In addition to the importance of streamlining communication and schedules for the sake of the children, maintaining and fostering strong parent-child bonds is crucial to helping kids adjust to their new family status, particularly in cases where physical or legal custody is awarded to only one parent.

Virtual visitation can be an important part of helping the non-custodial parent maintain close ties with his or her children, whether the parent lives nearby and can’t see the child every day, or lives further away, precluding frequent in-person time together.

InternetVisitation.org describes virtual visitation as “using tools such as personal video conferencing, a webcam, email, instant messaging (IM) and other wired or wireless technologies over the Internet or other communication media to supplement in-person visits and telephone contacts between two people.”

The site offers practical how-to information on what’s needed to set up a call and a related forum discussing such things as VoIP, Skype, Vonage, video calls and video call accessories. Internet Visitation also lists the latest legislative developments; to date Utah, Wisconsin and Missouri have passed virtual visitation laws, with fifteen other states showing activity.

Finally, there’s also a must-read blog, Virtual Families and Friends.com, written by “virtual dad” Jim Buie and co-authored by his son, Matthew Buie-Nervik. An absolute gold mine of information.


The Online Disinhibition Effect

For those of us who have blogs and are heavily involved in social media, their benefits are easily recognizable. Their strength lies in their ability to invite and encourage communication or, as Susan Getgood writes,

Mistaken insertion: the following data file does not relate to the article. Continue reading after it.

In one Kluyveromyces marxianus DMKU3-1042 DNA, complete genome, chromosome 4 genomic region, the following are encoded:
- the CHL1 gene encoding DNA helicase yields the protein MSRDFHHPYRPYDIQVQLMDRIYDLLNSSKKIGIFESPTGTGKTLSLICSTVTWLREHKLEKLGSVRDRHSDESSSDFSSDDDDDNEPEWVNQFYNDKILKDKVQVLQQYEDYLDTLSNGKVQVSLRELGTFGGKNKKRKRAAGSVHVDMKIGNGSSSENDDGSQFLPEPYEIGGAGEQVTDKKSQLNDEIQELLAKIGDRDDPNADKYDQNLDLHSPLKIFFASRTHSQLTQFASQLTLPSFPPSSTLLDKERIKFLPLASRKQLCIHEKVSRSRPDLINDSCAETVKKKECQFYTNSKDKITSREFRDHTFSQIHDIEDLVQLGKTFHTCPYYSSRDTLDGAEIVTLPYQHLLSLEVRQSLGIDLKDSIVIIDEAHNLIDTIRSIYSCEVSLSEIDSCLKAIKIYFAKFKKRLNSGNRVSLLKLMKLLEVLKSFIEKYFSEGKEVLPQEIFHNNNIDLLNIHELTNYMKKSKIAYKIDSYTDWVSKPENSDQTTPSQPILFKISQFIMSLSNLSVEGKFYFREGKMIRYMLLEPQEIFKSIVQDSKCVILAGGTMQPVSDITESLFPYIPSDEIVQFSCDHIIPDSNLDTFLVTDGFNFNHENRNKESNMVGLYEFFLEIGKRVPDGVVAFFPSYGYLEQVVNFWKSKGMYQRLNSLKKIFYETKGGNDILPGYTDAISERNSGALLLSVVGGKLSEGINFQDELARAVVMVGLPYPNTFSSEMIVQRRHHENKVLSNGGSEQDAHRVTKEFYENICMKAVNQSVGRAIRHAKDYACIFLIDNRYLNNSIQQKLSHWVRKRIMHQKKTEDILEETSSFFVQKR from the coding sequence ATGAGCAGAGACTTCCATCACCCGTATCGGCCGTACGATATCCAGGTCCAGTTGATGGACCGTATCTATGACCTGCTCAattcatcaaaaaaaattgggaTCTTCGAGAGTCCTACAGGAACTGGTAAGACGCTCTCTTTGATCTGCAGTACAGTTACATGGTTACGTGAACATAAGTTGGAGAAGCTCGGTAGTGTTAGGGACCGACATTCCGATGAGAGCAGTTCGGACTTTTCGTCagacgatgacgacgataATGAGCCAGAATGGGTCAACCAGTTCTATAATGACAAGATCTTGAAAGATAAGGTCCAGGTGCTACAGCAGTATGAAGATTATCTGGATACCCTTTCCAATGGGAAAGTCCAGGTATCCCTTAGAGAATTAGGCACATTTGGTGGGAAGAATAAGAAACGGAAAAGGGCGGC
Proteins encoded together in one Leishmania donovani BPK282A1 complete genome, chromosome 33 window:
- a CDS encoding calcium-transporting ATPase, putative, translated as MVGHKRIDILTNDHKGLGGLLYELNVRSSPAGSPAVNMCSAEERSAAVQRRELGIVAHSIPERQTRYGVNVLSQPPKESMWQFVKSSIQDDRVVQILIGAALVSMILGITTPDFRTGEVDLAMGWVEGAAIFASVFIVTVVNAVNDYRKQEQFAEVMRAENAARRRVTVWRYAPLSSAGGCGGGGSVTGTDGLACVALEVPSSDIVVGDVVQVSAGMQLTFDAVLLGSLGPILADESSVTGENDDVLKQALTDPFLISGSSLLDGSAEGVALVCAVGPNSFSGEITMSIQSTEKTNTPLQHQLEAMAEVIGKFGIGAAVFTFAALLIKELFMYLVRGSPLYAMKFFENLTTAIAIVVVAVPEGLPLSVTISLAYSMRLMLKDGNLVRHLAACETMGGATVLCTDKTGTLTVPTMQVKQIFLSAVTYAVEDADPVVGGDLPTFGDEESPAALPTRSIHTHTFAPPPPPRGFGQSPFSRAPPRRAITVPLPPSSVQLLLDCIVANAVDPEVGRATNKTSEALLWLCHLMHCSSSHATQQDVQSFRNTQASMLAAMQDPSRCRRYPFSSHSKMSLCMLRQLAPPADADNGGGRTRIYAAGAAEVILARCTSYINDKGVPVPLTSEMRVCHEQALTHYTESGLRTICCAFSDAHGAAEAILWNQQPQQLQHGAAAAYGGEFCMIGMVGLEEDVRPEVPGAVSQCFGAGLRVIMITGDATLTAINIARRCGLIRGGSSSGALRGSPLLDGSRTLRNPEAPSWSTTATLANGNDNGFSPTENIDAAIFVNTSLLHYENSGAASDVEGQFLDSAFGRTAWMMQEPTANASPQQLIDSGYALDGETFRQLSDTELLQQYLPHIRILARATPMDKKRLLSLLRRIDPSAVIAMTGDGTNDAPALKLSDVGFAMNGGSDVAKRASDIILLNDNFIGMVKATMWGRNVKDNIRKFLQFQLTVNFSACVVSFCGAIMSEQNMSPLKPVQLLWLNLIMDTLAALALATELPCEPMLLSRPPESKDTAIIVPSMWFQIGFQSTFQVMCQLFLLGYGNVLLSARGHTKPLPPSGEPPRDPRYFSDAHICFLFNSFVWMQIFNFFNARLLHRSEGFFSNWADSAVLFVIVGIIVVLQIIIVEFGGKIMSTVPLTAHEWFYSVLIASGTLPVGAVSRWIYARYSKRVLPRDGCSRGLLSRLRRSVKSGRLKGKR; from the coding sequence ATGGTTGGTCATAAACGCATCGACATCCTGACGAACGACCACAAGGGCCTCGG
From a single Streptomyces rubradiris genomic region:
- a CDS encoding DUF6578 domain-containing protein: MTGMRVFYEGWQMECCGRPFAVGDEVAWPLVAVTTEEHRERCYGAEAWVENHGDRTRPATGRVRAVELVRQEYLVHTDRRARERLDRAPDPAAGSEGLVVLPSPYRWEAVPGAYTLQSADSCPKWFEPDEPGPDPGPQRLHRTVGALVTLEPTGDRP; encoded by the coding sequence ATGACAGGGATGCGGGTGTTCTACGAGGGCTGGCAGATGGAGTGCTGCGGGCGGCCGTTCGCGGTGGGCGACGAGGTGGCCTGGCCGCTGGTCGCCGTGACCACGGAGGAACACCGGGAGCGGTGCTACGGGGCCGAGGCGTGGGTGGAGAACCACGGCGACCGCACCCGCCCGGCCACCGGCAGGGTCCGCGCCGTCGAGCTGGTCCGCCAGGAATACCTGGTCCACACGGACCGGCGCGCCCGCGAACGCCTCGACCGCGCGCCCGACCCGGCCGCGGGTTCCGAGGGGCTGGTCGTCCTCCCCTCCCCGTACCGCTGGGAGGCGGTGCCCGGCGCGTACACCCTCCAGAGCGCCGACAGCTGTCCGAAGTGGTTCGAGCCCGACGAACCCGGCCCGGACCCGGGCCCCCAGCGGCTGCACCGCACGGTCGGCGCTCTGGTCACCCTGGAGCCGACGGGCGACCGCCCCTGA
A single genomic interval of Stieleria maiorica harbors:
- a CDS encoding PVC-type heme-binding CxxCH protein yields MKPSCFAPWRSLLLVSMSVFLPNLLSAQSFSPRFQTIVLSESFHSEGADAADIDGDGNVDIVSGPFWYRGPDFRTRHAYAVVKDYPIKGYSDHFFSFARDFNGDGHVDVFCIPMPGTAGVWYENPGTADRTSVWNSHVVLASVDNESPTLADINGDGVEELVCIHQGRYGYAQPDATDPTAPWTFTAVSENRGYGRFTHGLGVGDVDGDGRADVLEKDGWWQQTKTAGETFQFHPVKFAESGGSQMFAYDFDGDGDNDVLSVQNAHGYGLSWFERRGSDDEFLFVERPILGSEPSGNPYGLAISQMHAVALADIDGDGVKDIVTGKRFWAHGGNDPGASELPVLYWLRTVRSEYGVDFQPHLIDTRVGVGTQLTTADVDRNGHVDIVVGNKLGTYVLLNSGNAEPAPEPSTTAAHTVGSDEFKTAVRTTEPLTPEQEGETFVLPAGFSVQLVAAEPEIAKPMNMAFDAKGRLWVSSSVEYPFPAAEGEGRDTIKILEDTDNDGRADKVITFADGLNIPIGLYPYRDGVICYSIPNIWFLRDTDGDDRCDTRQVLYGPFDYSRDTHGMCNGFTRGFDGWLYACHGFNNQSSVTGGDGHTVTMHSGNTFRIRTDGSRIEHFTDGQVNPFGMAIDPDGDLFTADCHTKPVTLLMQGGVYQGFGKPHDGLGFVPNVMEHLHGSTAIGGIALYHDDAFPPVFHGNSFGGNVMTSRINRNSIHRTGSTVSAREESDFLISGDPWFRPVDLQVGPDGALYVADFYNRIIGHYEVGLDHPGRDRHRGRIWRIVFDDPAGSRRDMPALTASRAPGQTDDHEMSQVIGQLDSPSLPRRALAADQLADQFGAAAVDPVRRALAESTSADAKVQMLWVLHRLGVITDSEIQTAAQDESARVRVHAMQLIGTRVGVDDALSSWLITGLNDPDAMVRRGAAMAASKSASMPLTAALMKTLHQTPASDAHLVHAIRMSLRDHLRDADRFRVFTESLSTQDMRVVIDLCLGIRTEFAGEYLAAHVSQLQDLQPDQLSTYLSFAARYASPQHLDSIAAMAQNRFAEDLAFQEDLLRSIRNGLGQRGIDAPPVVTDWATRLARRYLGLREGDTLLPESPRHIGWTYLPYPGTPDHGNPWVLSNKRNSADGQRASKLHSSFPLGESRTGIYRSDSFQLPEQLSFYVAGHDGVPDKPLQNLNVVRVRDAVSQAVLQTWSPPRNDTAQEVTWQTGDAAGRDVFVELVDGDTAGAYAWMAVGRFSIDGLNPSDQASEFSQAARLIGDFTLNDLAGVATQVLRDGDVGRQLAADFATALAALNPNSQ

“The reason blogs have traction is that they deliver on the promise of the World Wide Web. Everybody *can* be a publisher. That completely changes the equation — the ‘printing press’ is no longer scarce, limited to those with deep pockets.”

Of course, along with that discourse comes risk. As Jeremy Pepper has often said, “if you have a thin skin, you shouldn’t blog.” And he’s right. Sharing ideas, taking positions and defending them against criticism isn’t for the faint of heart. Occasionally what’s written on a blog is even challenged via lawsuit, which Kami Huyse writes about here.

But generally one presumes that challengers, critics or detractors are rational and fair responders, albeit passionate ones. However, the blogging world and other forms of social media also has its unbalanced participants.

Perhaps these individuals are a result of what psychologist John Suler (who also has a blog, The Psychology of Cyberspace) terms the Online Disinhibition Effect:

“It’s well known that people say and do things in cyberspace that they wouldn’t ordinarily say or do in the face-to-face world. They loosen up, feel more uninhibited, express themselves more openly. Researchers call this the ‘disinhibition effect.’ It’s a double-edged sword. Sometimes people share very personal things about themselves. They reveal secret emotions, fears, wishes. Or they show unusual acts of kindness and generosity. We may call this benign disinhibition.

On the other hand, the disinhibition effect may not be so benign. Out spills rude language and harsh criticisms, anger, hatred, even threats…. We might call this toxic disinhibition.